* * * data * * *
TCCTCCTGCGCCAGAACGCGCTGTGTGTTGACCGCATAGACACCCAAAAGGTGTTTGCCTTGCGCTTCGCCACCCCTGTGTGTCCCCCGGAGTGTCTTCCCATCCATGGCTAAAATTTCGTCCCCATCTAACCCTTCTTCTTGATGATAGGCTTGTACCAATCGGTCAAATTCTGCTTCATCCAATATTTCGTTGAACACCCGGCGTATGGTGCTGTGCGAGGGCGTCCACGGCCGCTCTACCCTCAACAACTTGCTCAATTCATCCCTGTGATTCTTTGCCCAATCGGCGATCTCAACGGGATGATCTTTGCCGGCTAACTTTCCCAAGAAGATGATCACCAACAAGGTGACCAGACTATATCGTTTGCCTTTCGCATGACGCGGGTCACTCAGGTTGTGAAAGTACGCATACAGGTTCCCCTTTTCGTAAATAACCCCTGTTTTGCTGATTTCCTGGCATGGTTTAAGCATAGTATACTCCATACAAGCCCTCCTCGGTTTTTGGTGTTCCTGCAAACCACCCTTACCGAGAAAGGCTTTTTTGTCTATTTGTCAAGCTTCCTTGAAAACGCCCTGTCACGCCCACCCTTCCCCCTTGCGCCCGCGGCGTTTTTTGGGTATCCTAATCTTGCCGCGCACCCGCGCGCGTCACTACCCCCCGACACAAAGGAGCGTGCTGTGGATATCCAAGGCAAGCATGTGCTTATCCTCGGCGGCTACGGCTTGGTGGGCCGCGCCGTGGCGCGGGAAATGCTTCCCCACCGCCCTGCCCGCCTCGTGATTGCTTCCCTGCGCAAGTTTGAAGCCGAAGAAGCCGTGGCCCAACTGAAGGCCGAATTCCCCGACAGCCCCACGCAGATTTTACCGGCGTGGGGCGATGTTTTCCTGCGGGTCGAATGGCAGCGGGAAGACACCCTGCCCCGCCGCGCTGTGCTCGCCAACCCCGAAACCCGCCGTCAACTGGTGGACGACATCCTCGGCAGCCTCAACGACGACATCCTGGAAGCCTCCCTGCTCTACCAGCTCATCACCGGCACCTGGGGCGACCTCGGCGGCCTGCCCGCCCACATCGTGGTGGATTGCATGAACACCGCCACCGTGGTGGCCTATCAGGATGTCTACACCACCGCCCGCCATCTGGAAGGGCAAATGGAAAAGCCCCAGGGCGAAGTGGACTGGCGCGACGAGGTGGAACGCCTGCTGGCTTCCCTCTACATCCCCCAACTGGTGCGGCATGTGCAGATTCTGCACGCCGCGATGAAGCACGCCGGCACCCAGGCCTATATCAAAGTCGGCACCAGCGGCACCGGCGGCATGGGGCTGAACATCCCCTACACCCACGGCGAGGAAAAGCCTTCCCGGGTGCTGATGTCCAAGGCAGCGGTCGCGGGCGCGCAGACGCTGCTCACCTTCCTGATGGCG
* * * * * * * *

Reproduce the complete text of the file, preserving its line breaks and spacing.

TCCTCCTGCGCCAGAACGCGCTGTGTGTTGACCGCATAGACACCCAAAAGGTGTTTGCCTTGCGCTTCGCCACCCCTGTGTGTCCCCCGGAGTGTCTTCCCATCCATGGCTAAAATTTCGTCCCCATCTAACCCTTCTTCTTGATGATAGGCTTGTACCAATCGGTCAAATTCTGCTTCATCCAATATTTCGTTGAACACCCGGCGTATGGTGCTGTGCGAGGGCGTCCACGGCCGCTCTACCCTCAACAACTTGCTCAATTCATCCCTGTGATTCTTTGCCCAATCGGCGATCTCAACGGGATGATCTTTGCCGGCTAACTTTCCCAAGAAGATGATCACCAACAAGGTGACCAGACTATATCGTTTGCCTTTCGCATGACGCGGGTCACTCAGGTTGTGAAAGTACGCATACAGGTTCCCCTTTTCGTAAATAACCCCTGTTTTGCTGATTTCCTGGCATGGTTTAAGCATAGTATACTCCATACAAGCCCTCCTCGGTTTTTGGTGTTCCTGCAAACCACCCTTACCGAGAAAGGCTTTTTTGTCTATTTGTCAAGCTTCCTTGAAAACGCCCTGTCACGCCCACCCTTCCCCCTTGCGCCCGCGGCGTTTTTTGGGTATCCTAATCTTGCCGCGCACCCGCGCGCGTCACTACCCCCCGACACAAAGGAGCGTGCTGTGGATATCCAAGGCAAGCATGTGCTTATCCTCGGCGGCTACGGCTTGGTGGGCCGCGCCGTGGCGCGGGAAATGCTTCCCCACCGCCCTGCCCGCCTCGTGATTGCTTCCCTGCGCAAGTTTGAAGCCGAAGAAGCCGTGGCCCAACTGAAGGCCGAATTCCCCGACAGCCCCACGCAGATTTTACCGGCGTGGGGCGATGTTTTCCTGCGGGTCGAATGGCAGCGGGAAGACACCCTGCCCCGCCGCGCTGTGCTCGCCAACCCCGAAACCCGCCGTCAACTGGTGGACGACATCCTCGGCAGCCTCAACGACGACATCCTGGAAGCCTCCCTGCTCTACCAGCTCATCACCGGCACCTGGGGCGACCTCGGCGGCCTGCCCGCCCACATCGTGGTGGATTGCATGAACACCGCCACCGTGGTGGCCTATCAGGATGTCTACACCACCGCCCGCCATCTGGAAGGGCAAATGGAAAAGCCCCAGGGCGAAGTGGACTGGCGCGACGAGGTGGAACGCCTGCTGGCTTCCCTCTACATCCCCCAACTGGTGCGGCATGTGCAGATTCTGCACGCCGCGATGAAGCACGCCGGCACCCAGGCCTATATCAAAGTCGGCACCAGCGGCACCGGCGGCATGGGGCTGAACATCCCCTACACCCACGGCGAGGAAAAGCCTTCCCGGGTGCTGATGTCCAAGGCAGCGGTCGCGGGCGCGCAGACGCTGCTCACCTTCCTGATGGCG